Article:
Schroeder supporters raise money to keep small community safe
Nov. 4, 2012 at 5:04 a.m.
Larry Ormsby remembers when the Goliad Volunteer Fire Department was Schroeder's nearest fire station.
Before the Schroeder Volunteer Fire Department formed in 2005, its residents were at the mercy of Goliad firefighters, who had to drive about 18 miles to respond to an emergency fire in the city.
The close-knit community of about 3,500 people decided to establish its own department and organize a team of area volunteer responders.
"The response times were slow, and we thought we could help the community and the people who live in our coverage area," if we created our own department, said Ormsby, who has served as a Schroeder Fire Department responder since it formed seven years ago. "There's no doubt we've saved lives through the years."
But the station and its trucks cost money to purchase and maintain. And on Sunday, the fire department and about 300 energized supporters turned out for the eighth annual Schroeder Volunteer Fire Department Fundraiser at Texas' second-oldest dance club, Schroeder Hall.
"We get grants, and we receive money from the county, but it's not enough to take care of us year in and year out," Ormsby said.
Schroeder Fire Department Association members organized a day of fundraising activities at the dance hall, hoping to raise about $25,000.
A live and silent auction featured homemade and home cooked items for sale, as well as gift certificates, art work, rifles and other hunting tools and hand-carved ice chests, among many other prizes.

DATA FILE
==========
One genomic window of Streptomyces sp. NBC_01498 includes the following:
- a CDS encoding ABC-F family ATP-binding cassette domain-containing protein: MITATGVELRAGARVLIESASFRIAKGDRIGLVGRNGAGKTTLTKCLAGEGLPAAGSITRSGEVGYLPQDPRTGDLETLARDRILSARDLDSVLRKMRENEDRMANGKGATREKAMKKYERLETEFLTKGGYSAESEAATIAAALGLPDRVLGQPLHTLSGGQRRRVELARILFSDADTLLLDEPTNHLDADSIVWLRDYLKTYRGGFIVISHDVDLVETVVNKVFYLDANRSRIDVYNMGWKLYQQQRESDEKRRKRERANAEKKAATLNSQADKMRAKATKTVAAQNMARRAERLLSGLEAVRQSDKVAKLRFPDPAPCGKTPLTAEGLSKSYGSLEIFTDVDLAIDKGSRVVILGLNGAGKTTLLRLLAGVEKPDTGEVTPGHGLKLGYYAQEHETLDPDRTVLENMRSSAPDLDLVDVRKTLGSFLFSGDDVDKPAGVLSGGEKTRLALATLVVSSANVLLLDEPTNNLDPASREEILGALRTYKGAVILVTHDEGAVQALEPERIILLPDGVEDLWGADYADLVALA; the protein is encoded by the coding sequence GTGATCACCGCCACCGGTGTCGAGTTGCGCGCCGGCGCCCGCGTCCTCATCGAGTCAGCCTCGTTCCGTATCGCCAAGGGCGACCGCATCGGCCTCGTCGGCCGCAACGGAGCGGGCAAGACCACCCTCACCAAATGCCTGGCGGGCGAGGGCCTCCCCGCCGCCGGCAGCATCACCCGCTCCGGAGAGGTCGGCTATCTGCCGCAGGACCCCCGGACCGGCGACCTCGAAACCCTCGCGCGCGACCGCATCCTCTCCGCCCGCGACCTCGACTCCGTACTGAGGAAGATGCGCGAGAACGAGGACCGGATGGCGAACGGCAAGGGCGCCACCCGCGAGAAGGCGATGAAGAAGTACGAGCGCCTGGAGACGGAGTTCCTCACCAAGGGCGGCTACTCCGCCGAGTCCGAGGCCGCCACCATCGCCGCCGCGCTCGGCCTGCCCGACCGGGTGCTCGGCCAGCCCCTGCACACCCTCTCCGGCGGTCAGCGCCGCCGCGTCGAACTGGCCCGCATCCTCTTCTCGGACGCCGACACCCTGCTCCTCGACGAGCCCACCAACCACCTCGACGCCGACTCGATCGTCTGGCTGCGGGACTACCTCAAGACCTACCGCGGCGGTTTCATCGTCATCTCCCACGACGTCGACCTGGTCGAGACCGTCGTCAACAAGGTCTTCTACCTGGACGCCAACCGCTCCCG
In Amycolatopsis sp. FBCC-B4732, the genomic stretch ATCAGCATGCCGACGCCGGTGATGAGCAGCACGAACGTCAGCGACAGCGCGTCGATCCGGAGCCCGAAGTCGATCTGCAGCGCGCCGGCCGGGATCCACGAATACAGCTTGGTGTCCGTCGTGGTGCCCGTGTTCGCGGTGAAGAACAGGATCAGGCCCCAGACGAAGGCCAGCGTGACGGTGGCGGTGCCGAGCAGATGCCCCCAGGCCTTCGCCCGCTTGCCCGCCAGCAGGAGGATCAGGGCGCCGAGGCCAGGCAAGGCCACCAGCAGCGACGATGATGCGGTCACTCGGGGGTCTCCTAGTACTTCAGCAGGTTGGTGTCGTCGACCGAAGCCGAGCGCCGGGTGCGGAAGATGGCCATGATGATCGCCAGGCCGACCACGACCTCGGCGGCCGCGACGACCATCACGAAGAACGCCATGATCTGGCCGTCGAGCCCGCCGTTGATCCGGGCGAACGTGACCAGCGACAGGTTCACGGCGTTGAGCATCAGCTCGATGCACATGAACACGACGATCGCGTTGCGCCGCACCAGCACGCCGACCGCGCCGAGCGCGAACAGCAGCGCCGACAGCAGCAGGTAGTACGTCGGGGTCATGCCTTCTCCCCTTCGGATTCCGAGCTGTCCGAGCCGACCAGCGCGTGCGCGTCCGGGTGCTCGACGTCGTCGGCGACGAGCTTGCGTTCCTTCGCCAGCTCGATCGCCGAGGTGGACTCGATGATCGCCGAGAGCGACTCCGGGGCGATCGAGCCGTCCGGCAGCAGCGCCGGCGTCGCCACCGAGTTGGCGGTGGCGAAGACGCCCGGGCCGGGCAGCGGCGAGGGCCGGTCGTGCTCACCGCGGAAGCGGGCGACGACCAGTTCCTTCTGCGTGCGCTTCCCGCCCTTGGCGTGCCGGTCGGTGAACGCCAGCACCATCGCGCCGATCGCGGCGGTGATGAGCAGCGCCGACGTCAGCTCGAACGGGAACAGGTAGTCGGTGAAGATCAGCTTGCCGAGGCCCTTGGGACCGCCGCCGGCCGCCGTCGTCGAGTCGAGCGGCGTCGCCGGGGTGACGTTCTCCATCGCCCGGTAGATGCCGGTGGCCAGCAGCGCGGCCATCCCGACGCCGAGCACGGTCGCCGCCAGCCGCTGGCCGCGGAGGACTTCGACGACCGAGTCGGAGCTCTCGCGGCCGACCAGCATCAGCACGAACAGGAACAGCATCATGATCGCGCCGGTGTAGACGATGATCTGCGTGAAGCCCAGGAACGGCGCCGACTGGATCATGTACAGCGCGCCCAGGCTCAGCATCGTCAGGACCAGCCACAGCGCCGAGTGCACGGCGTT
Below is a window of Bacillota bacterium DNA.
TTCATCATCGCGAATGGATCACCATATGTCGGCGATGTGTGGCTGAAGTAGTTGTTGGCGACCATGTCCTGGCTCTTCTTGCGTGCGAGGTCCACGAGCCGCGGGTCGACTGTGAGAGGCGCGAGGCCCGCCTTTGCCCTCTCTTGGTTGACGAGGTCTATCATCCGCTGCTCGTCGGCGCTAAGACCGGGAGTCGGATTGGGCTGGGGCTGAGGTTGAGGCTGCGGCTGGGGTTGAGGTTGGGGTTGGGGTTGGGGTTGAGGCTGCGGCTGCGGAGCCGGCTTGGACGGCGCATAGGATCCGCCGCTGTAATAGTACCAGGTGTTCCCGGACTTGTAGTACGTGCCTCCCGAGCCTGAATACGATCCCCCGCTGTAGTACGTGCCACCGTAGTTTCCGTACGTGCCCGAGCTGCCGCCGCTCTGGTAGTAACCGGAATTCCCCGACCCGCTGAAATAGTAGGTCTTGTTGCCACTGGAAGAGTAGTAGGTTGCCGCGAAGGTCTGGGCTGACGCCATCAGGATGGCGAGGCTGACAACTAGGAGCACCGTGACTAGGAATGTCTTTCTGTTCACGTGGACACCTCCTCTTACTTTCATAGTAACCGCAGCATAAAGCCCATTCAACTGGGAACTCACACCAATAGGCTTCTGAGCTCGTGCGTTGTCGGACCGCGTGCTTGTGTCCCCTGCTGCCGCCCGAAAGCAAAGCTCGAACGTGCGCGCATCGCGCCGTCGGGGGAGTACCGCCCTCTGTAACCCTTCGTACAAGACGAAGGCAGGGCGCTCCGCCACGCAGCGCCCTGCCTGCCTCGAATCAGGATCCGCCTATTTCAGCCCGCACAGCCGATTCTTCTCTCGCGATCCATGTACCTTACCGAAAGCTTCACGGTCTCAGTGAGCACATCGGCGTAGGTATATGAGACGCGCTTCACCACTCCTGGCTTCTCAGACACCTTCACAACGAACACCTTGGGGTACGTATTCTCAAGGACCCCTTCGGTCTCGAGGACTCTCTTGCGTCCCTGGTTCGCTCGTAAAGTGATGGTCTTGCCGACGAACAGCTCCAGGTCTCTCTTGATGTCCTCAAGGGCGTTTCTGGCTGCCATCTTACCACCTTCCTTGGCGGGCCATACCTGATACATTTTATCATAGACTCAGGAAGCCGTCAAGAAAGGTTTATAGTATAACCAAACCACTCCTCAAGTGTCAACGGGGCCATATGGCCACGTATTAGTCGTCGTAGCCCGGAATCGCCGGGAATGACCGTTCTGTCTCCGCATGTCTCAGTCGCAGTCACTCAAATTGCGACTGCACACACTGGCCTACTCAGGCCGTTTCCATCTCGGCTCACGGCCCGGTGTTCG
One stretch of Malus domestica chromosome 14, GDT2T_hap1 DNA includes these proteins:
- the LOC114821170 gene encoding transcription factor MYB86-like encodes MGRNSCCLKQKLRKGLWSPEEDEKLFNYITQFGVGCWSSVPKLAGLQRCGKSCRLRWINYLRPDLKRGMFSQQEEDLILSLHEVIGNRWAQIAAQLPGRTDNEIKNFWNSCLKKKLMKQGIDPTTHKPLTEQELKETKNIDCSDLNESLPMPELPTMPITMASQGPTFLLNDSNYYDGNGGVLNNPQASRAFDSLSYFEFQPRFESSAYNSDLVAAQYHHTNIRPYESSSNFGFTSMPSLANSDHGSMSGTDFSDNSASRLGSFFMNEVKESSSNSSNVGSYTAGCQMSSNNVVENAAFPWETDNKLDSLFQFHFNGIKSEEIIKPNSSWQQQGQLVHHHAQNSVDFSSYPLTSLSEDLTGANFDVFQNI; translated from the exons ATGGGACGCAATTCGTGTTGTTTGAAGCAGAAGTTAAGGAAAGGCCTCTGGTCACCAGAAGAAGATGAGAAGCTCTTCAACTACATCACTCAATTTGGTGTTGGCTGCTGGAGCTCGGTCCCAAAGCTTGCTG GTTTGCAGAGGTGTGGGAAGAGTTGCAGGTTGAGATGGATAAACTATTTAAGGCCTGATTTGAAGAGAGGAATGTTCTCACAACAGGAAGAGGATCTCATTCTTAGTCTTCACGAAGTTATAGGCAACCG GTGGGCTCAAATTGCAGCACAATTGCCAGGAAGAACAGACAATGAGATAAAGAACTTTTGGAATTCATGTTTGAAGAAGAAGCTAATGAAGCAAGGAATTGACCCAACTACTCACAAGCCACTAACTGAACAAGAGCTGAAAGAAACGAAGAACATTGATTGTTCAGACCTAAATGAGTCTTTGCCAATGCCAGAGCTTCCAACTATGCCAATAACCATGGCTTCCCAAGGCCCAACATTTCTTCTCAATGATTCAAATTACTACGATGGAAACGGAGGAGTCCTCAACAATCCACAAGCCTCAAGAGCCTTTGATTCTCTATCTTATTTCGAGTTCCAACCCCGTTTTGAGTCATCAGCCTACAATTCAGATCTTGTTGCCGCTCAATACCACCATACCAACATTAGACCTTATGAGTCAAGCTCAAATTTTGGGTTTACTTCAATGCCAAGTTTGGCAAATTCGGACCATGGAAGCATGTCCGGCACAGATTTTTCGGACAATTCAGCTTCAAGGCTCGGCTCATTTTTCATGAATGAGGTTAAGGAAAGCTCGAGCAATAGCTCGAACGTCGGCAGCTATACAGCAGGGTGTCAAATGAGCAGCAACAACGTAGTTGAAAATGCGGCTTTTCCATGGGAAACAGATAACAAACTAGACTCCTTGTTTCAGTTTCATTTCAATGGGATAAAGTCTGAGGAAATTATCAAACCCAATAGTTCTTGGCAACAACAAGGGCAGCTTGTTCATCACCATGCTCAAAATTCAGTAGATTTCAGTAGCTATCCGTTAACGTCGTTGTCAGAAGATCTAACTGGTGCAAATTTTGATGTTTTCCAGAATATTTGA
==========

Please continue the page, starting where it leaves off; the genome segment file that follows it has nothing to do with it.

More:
The fundraiser also featured a cake wheel, plant sale and barbecue brisket plates to-go.
"Everything we raise goes to replace equipment, pay for training or repair the equipment we have," said the fire department's president, Jimmy Schulze. "This fundraiser is an effort, and it's a community effort. If I had to list all the people who worked on this, I'd have to name over 100 people."
Myrna Bednorz, one of the department's members and fundraising volunteers, said the effort is worth it because it helps their devoted responders maintain the tools and training they need to keep the community safe.
"It's a lot of work, but it's rewarding because the heart of the community comes out," she said. "I'm hopeful it will be a success."
Though small, Ormsby said the department has grown in recent years to become a well-equipped station in both tools and responder capabilities.
"We've gone from responding to small grass fires to now being able to put out house fires and respond to motor vehicle accidents," he said.
Like Ormsby, the responders continue to remain passionate about their volunteer department because they know it provides a needed service of safety for the community.
"We care about the people. And it's not just Schroeder. It's the passion to help and care for the people who need it," he said. "The people who do volunteer do a good job, and we love it."
Ormsby said Sunday night the department raised a little more than $24,000, about $3,000 more than last year's fundraiser.